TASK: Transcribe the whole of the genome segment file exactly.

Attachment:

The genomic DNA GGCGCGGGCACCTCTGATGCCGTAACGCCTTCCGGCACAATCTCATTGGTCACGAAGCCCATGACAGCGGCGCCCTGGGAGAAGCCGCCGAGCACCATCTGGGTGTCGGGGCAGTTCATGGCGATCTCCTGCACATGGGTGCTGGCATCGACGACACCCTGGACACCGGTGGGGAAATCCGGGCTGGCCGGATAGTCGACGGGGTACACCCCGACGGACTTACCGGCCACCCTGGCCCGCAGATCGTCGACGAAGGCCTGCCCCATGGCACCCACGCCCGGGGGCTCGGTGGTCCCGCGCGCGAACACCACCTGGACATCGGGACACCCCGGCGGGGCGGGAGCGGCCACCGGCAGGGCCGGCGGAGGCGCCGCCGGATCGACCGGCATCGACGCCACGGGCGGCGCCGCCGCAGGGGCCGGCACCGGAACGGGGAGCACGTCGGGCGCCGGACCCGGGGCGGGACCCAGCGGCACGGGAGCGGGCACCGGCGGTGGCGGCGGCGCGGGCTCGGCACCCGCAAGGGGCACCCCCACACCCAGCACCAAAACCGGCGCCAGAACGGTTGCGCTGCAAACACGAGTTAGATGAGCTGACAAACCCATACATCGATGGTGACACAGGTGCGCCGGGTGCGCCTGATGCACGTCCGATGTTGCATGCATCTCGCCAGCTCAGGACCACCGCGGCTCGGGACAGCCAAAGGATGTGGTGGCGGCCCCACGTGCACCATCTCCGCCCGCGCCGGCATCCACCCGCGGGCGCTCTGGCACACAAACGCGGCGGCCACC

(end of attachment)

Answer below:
The genomic DNA GGCGCGGGCACCTCTGATGCCGTAACGCCTTCCGGCACAATCTCATTGGTCACGAAGCCCATGACAGCGGCGCCCTGGGAGAAGCCGCCGAGCACCATCTGGGTGTCGGGGCAGTTCATGGCGATCTCCTGCACATGGGTGCTGGCATCGACGACACCCTGGACACCGGTGGGGAAATCCGGGCTGGCCGGATAGTCGACGGGGTACACCCCGACGGACTTACCGGCCACCCTGGCCCGCAGATCGTCGACGAAGGCCTGCCCCATGGCACCCACGCCCGGGGGCTCGGTGGTCCCGCGCGCGAACACCACCTGGACATCGGGACACCCCGGCGGGGCGGGAGCGGCCACCGGCAGGGCCGGCGGAGGCGCCGCCGGATCGACCGGCATCGACGCCACGGGCGGCGCCGCCGCAGGGGCCGGCACCGGAACGGGGAGCACGTCGGGCGCCGGACCCGGGGCGGGACCCAGCGGCACGGGAGCGGGCACCGGCGGTGGCGGCGGCGCGGGCTCGGCACCCGCAAGGGGCACCCCCACACCCAGCACCAAAACCGGCGCCAGAACGGTTGCGCTGCAAACACGAGTTAGATGAGCTGACAAACCCATACATCGATGGTGACACAGGTGCGCCGGGTGCGCCTGATGCACGTCCGATGTTGCATGCATCTCGCCAGCTCAGGACCACCGCGGCTCGGGACAGCCAAAGGATGTGGTGGCGGCCCCACGTGCACCATCTCCGCCCGCGCCGGCATCCACCCGCGGGCGCTCTGGCACACAAACGCGGCGGCCACC